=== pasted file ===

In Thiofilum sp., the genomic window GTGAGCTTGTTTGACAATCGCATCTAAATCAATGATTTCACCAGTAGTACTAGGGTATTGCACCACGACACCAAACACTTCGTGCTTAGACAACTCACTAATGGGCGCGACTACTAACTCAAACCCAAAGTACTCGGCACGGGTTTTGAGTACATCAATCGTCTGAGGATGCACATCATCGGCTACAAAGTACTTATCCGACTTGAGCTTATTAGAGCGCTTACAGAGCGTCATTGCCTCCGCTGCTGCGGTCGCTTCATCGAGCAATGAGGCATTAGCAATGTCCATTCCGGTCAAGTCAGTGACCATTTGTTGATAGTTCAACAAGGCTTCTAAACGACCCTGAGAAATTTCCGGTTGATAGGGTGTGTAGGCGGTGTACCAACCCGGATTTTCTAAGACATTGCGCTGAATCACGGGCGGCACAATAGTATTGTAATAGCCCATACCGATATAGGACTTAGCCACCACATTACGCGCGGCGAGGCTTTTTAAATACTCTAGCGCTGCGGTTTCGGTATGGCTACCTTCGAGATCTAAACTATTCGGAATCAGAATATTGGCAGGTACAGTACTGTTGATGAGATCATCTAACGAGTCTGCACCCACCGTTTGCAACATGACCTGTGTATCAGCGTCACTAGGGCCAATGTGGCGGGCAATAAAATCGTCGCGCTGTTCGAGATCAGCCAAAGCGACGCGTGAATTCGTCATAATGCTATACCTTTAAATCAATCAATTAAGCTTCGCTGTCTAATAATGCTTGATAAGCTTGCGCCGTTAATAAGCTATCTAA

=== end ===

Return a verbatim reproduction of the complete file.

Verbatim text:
In Thiofilum sp., the genomic window GTGAGCTTGTTTGACAATCGCATCTAAATCAATGATTTCACCAGTAGTACTAGGGTATTGCACCACGACACCAAACACTTCGTGCTTAGACAACTCACTAATGGGCGCGACTACTAACTCAAACCCAAAGTACTCGGCACGGGTTTTGAGTACATCAATCGTCTGAGGATGCACATCATCGGCTACAAAGTACTTATCCGACTTGAGCTTATTAGAGCGCTTACAGAGCGTCATTGCCTCCGCTGCTGCGGTCGCTTCATCGAGCAATGAGGCATTAGCAATGTCCATTCCGGTCAAGTCAGTGACCATTTGTTGATAGTTCAACAAGGCTTCTAAACGACCCTGAGAAATTTCCGGTTGATAGGGTGTGTAGGCGGTGTACCAACCCGGATTTTCTAAGACATTGCGCTGAATCACGGGCGGCACAATAGTATTGTAATAGCCCATACCGATATAGGACTTAGCCACCACATTACGCGCGGCGAGGCTTTTTAAATACTCTAGCGCTGCGGTTTCGGTATGGCTACCTTCGAGATCTAAACTATTCGGAATCAGAATATTGGCAGGTACAGTACTGTTGATGAGATCATCTAACGAGTCTGCACCCACCGTTTGCAACATGACCTGTGTATCAGCGTCACTAGGGCCAATGTGGCGGGCAATAAAATCGTCGCGCTGTTCGAGATCAGCCAAAGCGACGCGTGAATTCGTCATAATGCTATACCTTTAAATCAATCAATTAAGCTTCGCTGTCTAATAATGCTTGATAAGCTTGCGCCGTTAATAAGCTATCTAA